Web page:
Chelly v. Home Insurance Company

Annotate this Case

285 A.2d 810 (1971)

Irving P. CHELLY, Plaintiff, v. The HOME INSURANCE COMPANY, a New York corporation, Defendant.

Superior Court of Delaware, New Castle.

December 17, 1971.

*811 Richard P. Beck, Morris, James, Hitchens & Williams, Wilmington, for plaintiff.

B. Wilson Redfearn, Tybout, Redfearn & Schnee, Wilmington, for defendant.


O'HARA, Judge.

This is a proceeding for the recovery of proceeds claimed to be due plaintiff, under a policy of insurance against accidental injury. Both parties have moved for summary judgment on the pleadings.

The policy in force at the time of the incident which initiated this litigation was issued to the Board of Public Education in Wilmington, Delaware, by the defendant, The Home Insurance Company. The Board had employed plaintiff as its director of Adult and Vocational Education since 1965. The plaintiff's name appears on the list of persons who were covered by the policy under the 24 hour endorsement. The policy in pertinent part reads as follows:

"... The company does hereby agree to make payments herein provided in accordance with and subject to the provisions and conditions of this policy when any covered person as described herein shall incur loss resulting from bodily injury caused directly by accident independent of all other causes, sustained while this policy is in force..." (Emphasis added).

No Delaware court has heretofore been called upon to construe the exact language used in the aforementioned policy.

The facts indicate that plaintiff initially experienced back pain while releasing his bowling ball in the third game of a recreational match. As a result of this pain, plaintiff discontinued playing immediately and later required the assistance of his teammates to change into his street clothes and reach his car. The next morning plaintiff was driven to the hospital by his wife. According to the testimony of his physician, his pain was then so severe that he was unable to get out of the car unassisted and he was admitted to the hospital as an emergency case. Plaintiff's discomfort was diagnosed as a herniated lumbar disc or "slipped disc". As a result of this injury, plaintiff was hospitalized for 18 days in February, 1968, and continued under his physician's care for several months thereafter, thus incurring medical expenses totaling $1,753.22 for which he seeks judgment.

Plaintiff urges that the policy language, "bodily injury caused directly by accident" should be construed so as to sustain coverage. Defendant relies upon prior Delaware cases involving similar language which have drawn the distinction between an accidental injury and injury caused by accidental means. Metropolitan Life Ins. Co. v. Landsman, 5 W.W.Harr. 384, 165 A. 563 (Del.Super.Ct.1933); Szymanska v. Equitable Life Ins. Co., 7 W.W.Harr. 272, 183 A. 309 (Del.Super.Ct.1936). It is the defendant's contention that under the authority of these cases the occurrence of a "slipped disc" is not within the scope or contemplation of the plaintiff's policy. It is argued by defendant that while the occurrence of the "slipped disc" may be an accident in the general sense of being an unlooked for mishap yet by accepted insurance usage it is not, unless preceded by unexpected events or responses which might be termed accidental causes, e. g., a precipitating fall on the lanes.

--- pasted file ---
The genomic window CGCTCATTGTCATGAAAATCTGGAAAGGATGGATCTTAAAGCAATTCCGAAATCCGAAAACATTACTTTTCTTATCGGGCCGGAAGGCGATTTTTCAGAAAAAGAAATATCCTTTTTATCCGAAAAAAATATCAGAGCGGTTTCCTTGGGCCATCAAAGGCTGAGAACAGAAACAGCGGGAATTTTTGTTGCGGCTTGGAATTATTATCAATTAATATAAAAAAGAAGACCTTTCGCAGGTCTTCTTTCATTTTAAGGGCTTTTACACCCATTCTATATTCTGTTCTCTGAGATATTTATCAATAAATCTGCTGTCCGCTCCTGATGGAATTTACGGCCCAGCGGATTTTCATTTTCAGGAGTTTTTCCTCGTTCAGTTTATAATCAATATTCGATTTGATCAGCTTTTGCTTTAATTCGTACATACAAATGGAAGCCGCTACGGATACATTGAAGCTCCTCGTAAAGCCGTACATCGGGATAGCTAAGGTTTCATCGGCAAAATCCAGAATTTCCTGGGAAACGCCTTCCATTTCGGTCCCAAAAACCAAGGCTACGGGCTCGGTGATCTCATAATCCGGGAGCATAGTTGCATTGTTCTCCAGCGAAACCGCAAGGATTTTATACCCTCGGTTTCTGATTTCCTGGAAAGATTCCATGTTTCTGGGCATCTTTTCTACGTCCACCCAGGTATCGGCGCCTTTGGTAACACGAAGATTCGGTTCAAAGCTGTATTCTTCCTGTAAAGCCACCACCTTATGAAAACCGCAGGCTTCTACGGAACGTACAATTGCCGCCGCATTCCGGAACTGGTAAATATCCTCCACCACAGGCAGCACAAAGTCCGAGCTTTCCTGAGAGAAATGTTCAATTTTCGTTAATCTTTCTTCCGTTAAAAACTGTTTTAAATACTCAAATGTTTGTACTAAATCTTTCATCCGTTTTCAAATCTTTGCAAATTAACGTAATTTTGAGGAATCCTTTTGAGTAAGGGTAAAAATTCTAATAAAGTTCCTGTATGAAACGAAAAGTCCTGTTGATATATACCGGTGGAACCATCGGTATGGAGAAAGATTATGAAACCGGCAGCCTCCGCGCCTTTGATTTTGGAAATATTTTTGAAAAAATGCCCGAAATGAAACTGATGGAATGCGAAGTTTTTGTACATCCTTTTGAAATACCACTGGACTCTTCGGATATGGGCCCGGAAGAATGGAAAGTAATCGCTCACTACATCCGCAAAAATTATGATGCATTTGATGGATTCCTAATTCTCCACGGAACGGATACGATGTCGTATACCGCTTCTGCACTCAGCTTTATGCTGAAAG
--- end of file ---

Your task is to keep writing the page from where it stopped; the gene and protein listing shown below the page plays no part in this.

The distinction asserted by defendant was first adopted by the Supreme Court in United States Mut. Acc. Ass'n. v. Barry, 131 U.S. 100, 9 S. Ct. 755, 33 L. Ed. 60 (1889). This decision, while instructive, is not binding upon the state courts. *812 Erie R. Co. v. Tompkins, 304 U.S. 64, 58 S. Ct. 817, 82 L. Ed. 1188 (1938). In Barry the insured jumped from a platform a short distance to the ground where the manner of his landing caused internal hemorrhaging and resulting death. The beneficiary of the deceased insured sought recovery on an accident policy which extended benefits under circumstances wherein the insured, "shall have sustained bodily injuries effected through external, violent, and accidental means ...". In affirming the jury instructions given by the lower court, the Supreme Court of the United States attempted to clarify the difference between accidental means and accidental results as follows:

"The court properly instructed ... that the question was whether there was anything accidental, unforeseen, involuntary, unexpected, in the act of jumping, from the time the deceased left the platform until he alighted upon the ground; that the term `accidental' was used in the policy in its ordinary, popular sense, as meaning `happening by chance, unexpectedly taking place, not according to the usual course of things, or not as expected;' that if a result is such as follows from ordinary means, voluntarily employed, in a not unusual or unexpected way, it cannot be called a result effected by accidental means; but that if, in the act which precedes the injury, something unforeseen, unexpected, unusual, occurs which produces the injury, then the injury has resulted from accidental means."